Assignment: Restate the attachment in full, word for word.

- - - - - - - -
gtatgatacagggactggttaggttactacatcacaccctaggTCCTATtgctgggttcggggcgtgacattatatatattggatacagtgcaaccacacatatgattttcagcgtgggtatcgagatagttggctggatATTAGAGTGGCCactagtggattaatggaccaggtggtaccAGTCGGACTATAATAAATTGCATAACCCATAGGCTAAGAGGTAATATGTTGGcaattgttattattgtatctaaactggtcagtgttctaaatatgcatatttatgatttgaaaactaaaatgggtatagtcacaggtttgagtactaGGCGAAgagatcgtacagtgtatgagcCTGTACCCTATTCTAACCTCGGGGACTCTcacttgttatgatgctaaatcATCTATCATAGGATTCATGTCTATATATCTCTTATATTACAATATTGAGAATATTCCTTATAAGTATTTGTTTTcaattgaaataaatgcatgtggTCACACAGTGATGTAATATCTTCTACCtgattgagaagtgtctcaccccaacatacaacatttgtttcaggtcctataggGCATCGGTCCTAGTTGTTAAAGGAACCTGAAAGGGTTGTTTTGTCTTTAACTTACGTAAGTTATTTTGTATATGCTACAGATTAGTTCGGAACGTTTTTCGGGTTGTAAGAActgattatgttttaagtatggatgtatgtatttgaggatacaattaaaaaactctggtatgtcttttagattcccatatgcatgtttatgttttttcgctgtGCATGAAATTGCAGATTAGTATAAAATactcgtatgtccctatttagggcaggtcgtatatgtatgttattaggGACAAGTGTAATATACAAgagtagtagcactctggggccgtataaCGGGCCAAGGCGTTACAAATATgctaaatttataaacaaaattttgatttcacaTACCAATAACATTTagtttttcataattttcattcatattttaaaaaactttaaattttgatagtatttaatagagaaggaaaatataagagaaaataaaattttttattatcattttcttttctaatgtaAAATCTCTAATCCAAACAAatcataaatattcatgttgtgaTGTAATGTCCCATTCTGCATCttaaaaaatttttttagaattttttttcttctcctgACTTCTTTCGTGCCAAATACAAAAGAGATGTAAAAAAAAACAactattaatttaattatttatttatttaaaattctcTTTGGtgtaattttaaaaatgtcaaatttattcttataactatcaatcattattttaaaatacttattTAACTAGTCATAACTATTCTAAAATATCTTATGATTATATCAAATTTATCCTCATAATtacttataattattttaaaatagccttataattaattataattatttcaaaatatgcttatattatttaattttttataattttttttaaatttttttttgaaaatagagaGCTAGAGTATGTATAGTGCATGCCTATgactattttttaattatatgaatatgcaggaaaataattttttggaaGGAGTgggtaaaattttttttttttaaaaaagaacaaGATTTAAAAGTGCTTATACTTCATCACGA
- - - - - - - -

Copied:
gtatgatacagggactggttaggttactacatcacaccctaggTCCTATtgctgggttcggggcgtgacattatatatattggatacagtgcaaccacacatatgattttcagcgtgggtatcgagatagttggctggatATTAGAGTGGCCactagtggattaatggaccaggtggtaccAGTCGGACTATAATAAATTGCATAACCCATAGGCTAAGAGGTAATATGTTGGcaattgttattattgtatctaaactggtcagtgttctaaatatgcatatttatgatttgaaaactaaaatgggtatagtcacaggtttgagtactaGGCGAAgagatcgtacagtgtatgagcCTGTACCCTATTCTAACCTCGGGGACTCTcacttgttatgatgctaaatcATCTATCATAGGATTCATGTCTATATATCTCTTATATTACAATATTGAGAATATTCCTTATAAGTATTTGTTTTcaattgaaataaatgcatgtggTCACACAGTGATGTAATATCTTCTACCtgattgagaagtgtctcaccccaacatacaacatttgtttcaggtcctataggGCATCGGTCCTAGTTGTTAAAGGAACCTGAAAGGGTTGTTTTGTCTTTAACTTACGTAAGTTATTTTGTATATGCTACAGATTAGTTCGGAACGTTTTTCGGGTTGTAAGAActgattatgttttaagtatggatgtatgtatttgaggatacaattaaaaaactctggtatgtcttttagattcccatatgcatgtttatgttttttcgctgtGCATGAAATTGCAGATTAGTATAAAATactcgtatgtccctatttagggcaggtcgtatatgtatgttattaggGACAAGTGTAATATACAAgagtagtagcactctggggccgtataaCGGGCCAAGGCGTTACAAATATgctaaatttataaacaaaattttgatttcacaTACCAATAACATTTagtttttcataattttcattcatattttaaaaaactttaaattttgatagtatttaatagagaaggaaaatataagagaaaataaaattttttattatcattttcttttctaatgtaAAATCTCTAATCCAAACAAatcataaatattcatgttgtgaTGTAATGTCCCATTCTGCATCttaaaaaatttttttagaattttttttcttctcctgACTTCTTTCGTGCCAAATACAAAAGAGATGTAAAAAAAAACAactattaatttaattatttatttatttaaaattctcTTTGGtgtaattttaaaaatgtcaaatttattcttataactatcaatcattattttaaaatacttattTAACTAGTCATAACTATTCTAAAATATCTTATGATTATATCAAATTTATCCTCATAATtacttataattattttaaaatagccttataattaattataattatttcaaaatatgcttatattatttaattttttataattttttttaaatttttttttgaaaatagagaGCTAGAGTATGTATAGTGCATGCCTATgactattttttaattatatgaatatgcaggaaaataattttttggaaGGAGTgggtaaaattttttttttttaaaaaagaacaaGATTTAAAAGTGCTTATACTTCATCACGA